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I am looking for algorithms for the exact uniform sampling of connected labelled graphs with $n$ vertices and $m$ edges. By "exact" I mean that every such graph should be generated with precisely (not approximately) the same probability.

If the density (i.e. $m$) is sufficiently high, then an Erdős-Rényi graph will be connected with relatively high probability. Thus we can generate such random graphs and reject any that are not connected. If $m$ is small, this approach will require an impractically large number of trials before a connected graph will be found.

I am looking for methods that will work down to $m=n-1$ (i.e. trees).

Any references to related literature would be most welcome.

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    $\begingroup$ Just an idea - instead of adding edges to the empty graph, remove them from the complete graph in random order, skipping removal if it destroys graph connectivity. $\endgroup$ – Max Alekseyev Apr 8 '18 at 22:18
  • $\begingroup$ "If the density (i.e. m) is sufficiently high, then an Erdős-Rényi graph will be connected with relatively high probability. Thus we can generate such random graphs and reject any that are not connected." I don't see that this would be uniform (consider $p=0.99$ versus $p=0.01$). $\endgroup$ – usul Apr 8 '18 at 23:50
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    $\begingroup$ @usul : OP is only saying that it is uniform for fixed $n,m$. Actually using $G_{n,m}$ would be better than using $G_{n,p}$. $\endgroup$ – Brendan McKay Apr 9 '18 at 0:29
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    $\begingroup$ There's a suggestion by Yuval Filmus here cs.stackexchange.com/questions/71943/… in the small $m$ case to modify uniform spanning trees generated by e.g. Wilson's algorithm by adding edges. $\endgroup$ – j.c. Apr 9 '18 at 9:43
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I don't know if this has been programmed. I'll describe one method based on counting. Let $c_{n,m}$ be the number of labelled connected graphs with $n$ vertices and $m$ edges.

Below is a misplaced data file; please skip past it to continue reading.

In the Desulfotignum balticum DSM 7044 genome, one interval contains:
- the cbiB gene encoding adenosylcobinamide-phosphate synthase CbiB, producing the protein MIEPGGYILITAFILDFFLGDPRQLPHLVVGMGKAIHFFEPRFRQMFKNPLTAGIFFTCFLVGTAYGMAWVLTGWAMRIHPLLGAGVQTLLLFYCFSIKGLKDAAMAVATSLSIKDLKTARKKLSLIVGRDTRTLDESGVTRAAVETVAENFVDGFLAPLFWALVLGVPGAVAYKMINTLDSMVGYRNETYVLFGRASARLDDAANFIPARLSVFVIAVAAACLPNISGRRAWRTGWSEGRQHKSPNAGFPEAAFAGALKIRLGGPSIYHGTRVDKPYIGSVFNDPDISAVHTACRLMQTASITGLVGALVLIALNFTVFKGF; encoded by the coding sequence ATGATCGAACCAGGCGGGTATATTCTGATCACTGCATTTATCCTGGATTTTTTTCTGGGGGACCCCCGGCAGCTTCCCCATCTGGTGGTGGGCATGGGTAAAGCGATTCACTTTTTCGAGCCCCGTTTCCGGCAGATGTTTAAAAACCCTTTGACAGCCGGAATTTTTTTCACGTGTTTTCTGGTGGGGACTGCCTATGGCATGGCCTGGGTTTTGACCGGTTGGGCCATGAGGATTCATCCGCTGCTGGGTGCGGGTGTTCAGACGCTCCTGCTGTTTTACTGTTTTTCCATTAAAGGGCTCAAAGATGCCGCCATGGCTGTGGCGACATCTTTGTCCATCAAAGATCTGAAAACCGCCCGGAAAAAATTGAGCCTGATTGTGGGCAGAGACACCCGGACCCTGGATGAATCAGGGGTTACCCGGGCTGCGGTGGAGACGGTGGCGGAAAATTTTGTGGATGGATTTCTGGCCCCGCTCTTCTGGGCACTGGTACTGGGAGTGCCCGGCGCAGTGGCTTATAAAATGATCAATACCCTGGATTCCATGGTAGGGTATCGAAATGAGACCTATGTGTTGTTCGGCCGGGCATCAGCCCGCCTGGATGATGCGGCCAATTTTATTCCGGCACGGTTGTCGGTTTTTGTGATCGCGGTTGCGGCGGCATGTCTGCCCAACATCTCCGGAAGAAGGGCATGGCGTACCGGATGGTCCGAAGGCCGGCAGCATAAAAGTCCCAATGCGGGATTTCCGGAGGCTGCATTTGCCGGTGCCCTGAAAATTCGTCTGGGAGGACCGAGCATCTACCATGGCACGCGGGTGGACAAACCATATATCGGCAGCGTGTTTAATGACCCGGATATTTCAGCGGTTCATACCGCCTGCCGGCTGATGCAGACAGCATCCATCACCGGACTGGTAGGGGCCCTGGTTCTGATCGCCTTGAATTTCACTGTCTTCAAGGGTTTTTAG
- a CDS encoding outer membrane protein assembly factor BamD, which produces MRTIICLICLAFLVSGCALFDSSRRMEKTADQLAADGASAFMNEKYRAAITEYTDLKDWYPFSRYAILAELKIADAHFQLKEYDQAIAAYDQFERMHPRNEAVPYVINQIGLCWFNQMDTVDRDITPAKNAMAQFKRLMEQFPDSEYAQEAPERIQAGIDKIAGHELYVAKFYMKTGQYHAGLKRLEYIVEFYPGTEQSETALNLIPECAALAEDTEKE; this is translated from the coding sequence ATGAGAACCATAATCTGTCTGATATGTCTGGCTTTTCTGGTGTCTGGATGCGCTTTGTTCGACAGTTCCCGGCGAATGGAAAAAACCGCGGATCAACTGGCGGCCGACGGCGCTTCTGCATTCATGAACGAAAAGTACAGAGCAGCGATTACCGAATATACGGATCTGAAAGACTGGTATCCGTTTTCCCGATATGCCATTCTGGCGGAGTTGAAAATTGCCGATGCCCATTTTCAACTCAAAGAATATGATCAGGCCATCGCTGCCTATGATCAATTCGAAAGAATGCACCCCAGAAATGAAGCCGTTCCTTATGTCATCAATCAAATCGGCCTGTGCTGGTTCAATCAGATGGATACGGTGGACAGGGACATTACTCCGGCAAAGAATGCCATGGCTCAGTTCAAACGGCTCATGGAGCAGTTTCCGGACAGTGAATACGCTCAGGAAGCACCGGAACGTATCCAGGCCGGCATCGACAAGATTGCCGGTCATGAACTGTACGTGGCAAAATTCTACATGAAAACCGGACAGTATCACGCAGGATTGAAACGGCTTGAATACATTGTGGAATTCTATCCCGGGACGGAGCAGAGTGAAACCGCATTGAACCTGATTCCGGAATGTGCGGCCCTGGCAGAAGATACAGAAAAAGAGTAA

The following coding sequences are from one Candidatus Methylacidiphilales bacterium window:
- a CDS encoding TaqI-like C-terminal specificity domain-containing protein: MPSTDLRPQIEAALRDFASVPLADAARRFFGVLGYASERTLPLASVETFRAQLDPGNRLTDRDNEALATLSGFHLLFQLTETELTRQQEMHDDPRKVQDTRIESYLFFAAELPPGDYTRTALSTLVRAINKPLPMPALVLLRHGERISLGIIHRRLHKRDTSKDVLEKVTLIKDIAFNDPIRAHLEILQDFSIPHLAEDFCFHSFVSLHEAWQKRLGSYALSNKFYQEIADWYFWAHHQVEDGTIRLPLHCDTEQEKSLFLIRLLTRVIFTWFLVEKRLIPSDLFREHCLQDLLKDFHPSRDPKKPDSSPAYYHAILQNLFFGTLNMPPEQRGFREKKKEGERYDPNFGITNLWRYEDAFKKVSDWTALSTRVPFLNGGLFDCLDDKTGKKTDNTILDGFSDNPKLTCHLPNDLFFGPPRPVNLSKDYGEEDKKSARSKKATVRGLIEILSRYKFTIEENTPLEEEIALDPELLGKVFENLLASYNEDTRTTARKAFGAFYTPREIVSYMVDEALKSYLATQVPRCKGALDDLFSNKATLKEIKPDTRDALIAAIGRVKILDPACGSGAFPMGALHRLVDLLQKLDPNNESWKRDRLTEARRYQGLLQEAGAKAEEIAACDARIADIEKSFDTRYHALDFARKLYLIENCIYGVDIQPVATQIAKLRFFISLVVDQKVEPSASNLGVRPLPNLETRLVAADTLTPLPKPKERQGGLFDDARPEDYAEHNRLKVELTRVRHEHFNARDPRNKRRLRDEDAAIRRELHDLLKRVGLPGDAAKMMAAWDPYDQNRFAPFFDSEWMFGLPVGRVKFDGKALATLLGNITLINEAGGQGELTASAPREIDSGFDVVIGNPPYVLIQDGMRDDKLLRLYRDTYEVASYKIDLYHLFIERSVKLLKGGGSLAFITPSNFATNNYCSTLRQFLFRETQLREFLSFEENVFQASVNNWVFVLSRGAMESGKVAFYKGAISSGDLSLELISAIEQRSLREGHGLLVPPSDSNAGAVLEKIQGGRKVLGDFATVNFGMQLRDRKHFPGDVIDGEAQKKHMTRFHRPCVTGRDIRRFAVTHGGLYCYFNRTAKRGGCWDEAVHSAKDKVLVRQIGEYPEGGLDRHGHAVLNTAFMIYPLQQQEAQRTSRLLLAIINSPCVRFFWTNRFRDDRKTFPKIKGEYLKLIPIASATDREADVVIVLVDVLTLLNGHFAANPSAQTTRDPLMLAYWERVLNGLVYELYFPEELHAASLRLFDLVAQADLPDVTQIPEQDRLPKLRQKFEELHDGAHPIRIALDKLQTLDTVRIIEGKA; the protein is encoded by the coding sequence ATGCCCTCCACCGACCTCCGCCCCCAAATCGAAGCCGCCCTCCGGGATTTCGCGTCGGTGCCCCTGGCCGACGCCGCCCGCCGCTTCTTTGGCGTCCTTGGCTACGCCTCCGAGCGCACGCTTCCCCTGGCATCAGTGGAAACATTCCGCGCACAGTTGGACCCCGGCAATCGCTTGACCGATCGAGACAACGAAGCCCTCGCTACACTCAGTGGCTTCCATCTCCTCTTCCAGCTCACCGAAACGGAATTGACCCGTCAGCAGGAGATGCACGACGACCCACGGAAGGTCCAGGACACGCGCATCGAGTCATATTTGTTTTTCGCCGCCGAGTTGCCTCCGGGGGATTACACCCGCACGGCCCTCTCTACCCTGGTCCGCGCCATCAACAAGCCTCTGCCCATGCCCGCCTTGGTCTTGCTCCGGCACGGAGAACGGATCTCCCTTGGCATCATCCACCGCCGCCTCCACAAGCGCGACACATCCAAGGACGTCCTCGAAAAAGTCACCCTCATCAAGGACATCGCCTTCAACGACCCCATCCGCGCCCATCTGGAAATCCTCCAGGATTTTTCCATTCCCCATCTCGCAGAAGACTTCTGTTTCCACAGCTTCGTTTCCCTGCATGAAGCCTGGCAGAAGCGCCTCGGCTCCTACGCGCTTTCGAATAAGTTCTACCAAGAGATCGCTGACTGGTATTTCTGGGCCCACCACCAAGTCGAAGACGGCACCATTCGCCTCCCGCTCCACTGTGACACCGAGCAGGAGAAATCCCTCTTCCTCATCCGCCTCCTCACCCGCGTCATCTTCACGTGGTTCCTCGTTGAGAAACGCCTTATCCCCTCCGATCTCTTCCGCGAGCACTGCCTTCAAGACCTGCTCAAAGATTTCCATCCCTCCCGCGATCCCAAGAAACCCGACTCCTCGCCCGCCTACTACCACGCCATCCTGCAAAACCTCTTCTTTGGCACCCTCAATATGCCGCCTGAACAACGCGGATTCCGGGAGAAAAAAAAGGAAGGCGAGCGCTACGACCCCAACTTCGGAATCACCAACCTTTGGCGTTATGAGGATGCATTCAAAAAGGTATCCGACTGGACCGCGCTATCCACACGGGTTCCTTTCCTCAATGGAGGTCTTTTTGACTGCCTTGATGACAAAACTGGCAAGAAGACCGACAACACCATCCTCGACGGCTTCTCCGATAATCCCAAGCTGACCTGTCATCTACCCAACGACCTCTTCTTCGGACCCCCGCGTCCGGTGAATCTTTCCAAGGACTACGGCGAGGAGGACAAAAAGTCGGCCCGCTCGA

Choose a pair of distinct vertices $v,w$. By symmetry we can assume $vw$ is an edge. There are several cases:

  • Case 0: $vw$ is not a bridge. The number of such graphs is $\frac{\binom n2-m+1}{\binom n2}c_{n,m-1}$.
  • Case $(k,\ell)$: $vw$ is a bridge and after removing $vw$ the component containing $v$ has $k$ vertices and $\ell$ edges, while the component containing $w$ has $n-k$ vertices and $m-\ell-1$ edges. The number of such graphs is $\binom {n-1}{k-1} c_{k,\ell} c_{n-k,m-\ell-1}$, where the $\binom {n-1}{k-1}$ is for choosing which vertices form the component that contains $v$.

Now you need to choose between these cases with probabilities proportional to the number of graphs in each case. Once you choose the case, generate the graph using one or two recursive calls to your generator. In case 0 you need a connected graph with $m-1$ edges such that $vw$ is not an edge; just generate any connected graph with $m-1$ edges, choose a random non-edge and relabel so that it is $vw$.

Note that the numbers $c_{n,m}$ can be computed by the same recurrence. Use memoisation to avoid exponential time and be prepared for very large values. Using floating point approximations to $c_{n,m}$ should give random graphs practically indistinguishable from those using exact values.

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